"The theory that the famine was aimed against the Ukrainian nation was born in the United States in 1984 during the fight against the Soviet Union, 'the empire of evil'," said Anatolyi Zhilin.
He added that "Russophobe" Zbigniew Brzezinski, who served as an adviser to Kennedy and Johnson administration officials during the 1960s, and the current wife of Ukraine's President Viktor Yushchenko were involved in creating the myth, designed to "unite the Ukrainian nation in the face of a 'common enemy' - Russia and the Russians."
Yushchenko's wife, Kateryna Yushchenko, is a former U.S. State Department official who was also a White House employee under Reagan. She also worked at the U.S. Treasury and was on the staff at the U.S. Congress. She became a Ukrainian citizen in 2005.
Zhilin expressed his worries that the Ukrainian security services, "not professional historians," were currently beefing up public interest in the topic by unearthing archival data.
The legislator also said most residents of Crimea, a predominantly Russian-speaking area of Ukraine, refused to treat the Holodomor as an act of genocide against Ukrainians.
"The theory that Russians starved Ukrainians in the 20th century is absolutely unacceptable for the majority of the Crimean population," Zhilin said.
Most residents of Crimea abstained from attending official events last Saturday to commemorate the 75th anniversary of the Holodomor in Ukraine.
Kiev has been seeking international recognition of the 1932-1933 famine as an act of genocide. So far, 12 countries have declared they share the official Ukrainian position.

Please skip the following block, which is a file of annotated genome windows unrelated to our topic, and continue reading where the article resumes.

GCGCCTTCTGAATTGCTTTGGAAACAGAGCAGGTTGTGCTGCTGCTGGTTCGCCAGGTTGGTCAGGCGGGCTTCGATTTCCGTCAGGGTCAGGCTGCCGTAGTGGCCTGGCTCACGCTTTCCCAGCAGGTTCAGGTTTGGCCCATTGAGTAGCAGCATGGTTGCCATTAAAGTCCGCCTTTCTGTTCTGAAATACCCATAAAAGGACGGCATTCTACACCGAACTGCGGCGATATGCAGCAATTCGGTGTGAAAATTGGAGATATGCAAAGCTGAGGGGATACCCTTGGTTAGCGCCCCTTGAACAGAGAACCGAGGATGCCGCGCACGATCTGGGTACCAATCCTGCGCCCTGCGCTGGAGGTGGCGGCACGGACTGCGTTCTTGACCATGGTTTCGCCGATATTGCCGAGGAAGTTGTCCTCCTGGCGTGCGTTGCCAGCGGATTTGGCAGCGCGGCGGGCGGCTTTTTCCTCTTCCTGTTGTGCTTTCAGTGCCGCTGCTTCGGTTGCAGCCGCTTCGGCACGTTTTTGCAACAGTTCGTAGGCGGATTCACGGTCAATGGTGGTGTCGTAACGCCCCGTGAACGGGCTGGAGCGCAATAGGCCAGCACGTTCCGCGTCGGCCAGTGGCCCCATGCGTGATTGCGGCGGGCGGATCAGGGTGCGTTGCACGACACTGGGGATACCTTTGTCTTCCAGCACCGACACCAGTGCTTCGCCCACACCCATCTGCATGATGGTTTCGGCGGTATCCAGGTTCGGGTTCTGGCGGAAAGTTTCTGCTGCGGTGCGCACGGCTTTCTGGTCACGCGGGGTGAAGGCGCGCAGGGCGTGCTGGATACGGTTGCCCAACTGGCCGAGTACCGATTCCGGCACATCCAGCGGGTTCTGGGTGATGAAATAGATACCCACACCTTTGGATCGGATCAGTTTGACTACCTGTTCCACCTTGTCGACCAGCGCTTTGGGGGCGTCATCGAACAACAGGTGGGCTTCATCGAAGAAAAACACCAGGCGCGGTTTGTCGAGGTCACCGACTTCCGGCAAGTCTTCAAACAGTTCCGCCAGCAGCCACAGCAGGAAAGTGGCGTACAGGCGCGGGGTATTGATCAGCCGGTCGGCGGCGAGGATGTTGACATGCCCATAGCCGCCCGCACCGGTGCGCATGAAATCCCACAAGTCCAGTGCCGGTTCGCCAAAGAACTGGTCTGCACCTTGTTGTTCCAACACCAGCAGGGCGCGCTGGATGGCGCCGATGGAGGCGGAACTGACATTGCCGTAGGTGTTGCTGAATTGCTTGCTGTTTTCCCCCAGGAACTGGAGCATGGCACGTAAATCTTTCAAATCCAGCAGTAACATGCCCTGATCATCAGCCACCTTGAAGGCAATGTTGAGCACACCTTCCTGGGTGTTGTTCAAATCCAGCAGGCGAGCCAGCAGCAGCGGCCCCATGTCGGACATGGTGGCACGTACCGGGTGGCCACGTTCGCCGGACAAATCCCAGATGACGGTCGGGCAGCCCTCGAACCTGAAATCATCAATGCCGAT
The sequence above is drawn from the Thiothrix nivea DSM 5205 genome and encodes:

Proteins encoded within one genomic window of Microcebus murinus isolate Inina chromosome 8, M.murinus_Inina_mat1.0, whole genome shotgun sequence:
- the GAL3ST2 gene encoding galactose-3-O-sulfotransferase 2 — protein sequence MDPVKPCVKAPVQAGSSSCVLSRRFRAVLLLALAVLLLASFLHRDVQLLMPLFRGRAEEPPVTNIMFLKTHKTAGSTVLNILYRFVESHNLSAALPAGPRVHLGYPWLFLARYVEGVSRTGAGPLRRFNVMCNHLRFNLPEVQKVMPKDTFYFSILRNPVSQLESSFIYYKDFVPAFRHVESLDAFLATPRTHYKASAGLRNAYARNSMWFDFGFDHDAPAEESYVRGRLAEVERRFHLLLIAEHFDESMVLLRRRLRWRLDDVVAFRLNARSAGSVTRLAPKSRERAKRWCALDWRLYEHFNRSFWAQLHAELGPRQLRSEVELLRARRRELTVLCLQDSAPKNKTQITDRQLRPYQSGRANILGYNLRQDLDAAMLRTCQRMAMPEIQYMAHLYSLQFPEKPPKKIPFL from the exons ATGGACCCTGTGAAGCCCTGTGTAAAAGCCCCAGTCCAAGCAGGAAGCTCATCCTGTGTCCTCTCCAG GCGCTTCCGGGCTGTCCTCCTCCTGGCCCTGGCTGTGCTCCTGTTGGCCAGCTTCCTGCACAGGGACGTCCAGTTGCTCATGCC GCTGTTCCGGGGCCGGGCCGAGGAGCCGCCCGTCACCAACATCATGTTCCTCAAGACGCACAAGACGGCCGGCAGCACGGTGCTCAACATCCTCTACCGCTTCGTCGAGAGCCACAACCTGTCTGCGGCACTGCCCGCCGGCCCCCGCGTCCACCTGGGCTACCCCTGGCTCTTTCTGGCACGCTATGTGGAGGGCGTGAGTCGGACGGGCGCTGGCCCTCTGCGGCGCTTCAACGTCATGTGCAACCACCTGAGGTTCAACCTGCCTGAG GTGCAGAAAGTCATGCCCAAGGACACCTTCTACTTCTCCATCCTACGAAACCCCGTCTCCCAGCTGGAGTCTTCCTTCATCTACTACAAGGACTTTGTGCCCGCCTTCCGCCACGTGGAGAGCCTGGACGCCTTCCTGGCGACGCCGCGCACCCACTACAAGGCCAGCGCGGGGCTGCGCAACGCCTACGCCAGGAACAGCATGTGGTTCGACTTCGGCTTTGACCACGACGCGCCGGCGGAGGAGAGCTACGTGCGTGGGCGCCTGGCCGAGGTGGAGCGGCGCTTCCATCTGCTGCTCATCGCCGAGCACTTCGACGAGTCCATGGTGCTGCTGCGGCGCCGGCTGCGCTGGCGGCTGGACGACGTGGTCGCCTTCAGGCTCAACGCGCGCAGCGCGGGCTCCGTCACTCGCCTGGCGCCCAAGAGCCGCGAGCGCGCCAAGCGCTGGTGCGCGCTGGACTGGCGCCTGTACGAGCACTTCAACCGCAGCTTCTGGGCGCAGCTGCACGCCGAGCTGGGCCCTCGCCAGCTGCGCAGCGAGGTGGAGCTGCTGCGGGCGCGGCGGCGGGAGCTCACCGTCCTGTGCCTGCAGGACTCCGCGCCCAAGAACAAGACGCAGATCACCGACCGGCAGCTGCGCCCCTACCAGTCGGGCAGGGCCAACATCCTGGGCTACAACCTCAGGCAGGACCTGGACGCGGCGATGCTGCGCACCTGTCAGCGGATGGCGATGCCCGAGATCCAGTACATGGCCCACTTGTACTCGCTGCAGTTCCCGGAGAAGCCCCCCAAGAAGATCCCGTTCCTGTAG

Russia says the famine cannot be considered an act that targeted Ukrainians, as millions of people from different ethnic groups also lost their lives in vast territories across the Soviet Union, in the North Caucasus, the Volga region, central Russia, Kazakhstan, west Siberia, and the south Urals.
The famine was caused by forced collectivization. Estimates as to the amount of victims in Ukraine vary greatly, with some 2 million being the lower end of the scale.
Speaking at a ceremony to unveil a memorial in a village in western Ukraine, one of the areas hardest hit by the early 1930s famine, Yushchenko said last week, as quoted by his press service that "Ukraine does not blame any nation or state for the great famine." Yushchenko said "the totalitarian Communist regime" was to blame for the Holodomor.
Ukraine's ambassador to Russia, Konstyantyn Hryshchenko, said on Saturday Kiev did not blame either Russia or its people for the Holodomor.
"We do not think that Russia and the Russian nation, which suffered great losses itself and which also was a victim of Stalin's terror and lost millions of people, are somehow to blame for the tragedy," Hryshchenko was quoted by the UNIAN news agency as saying.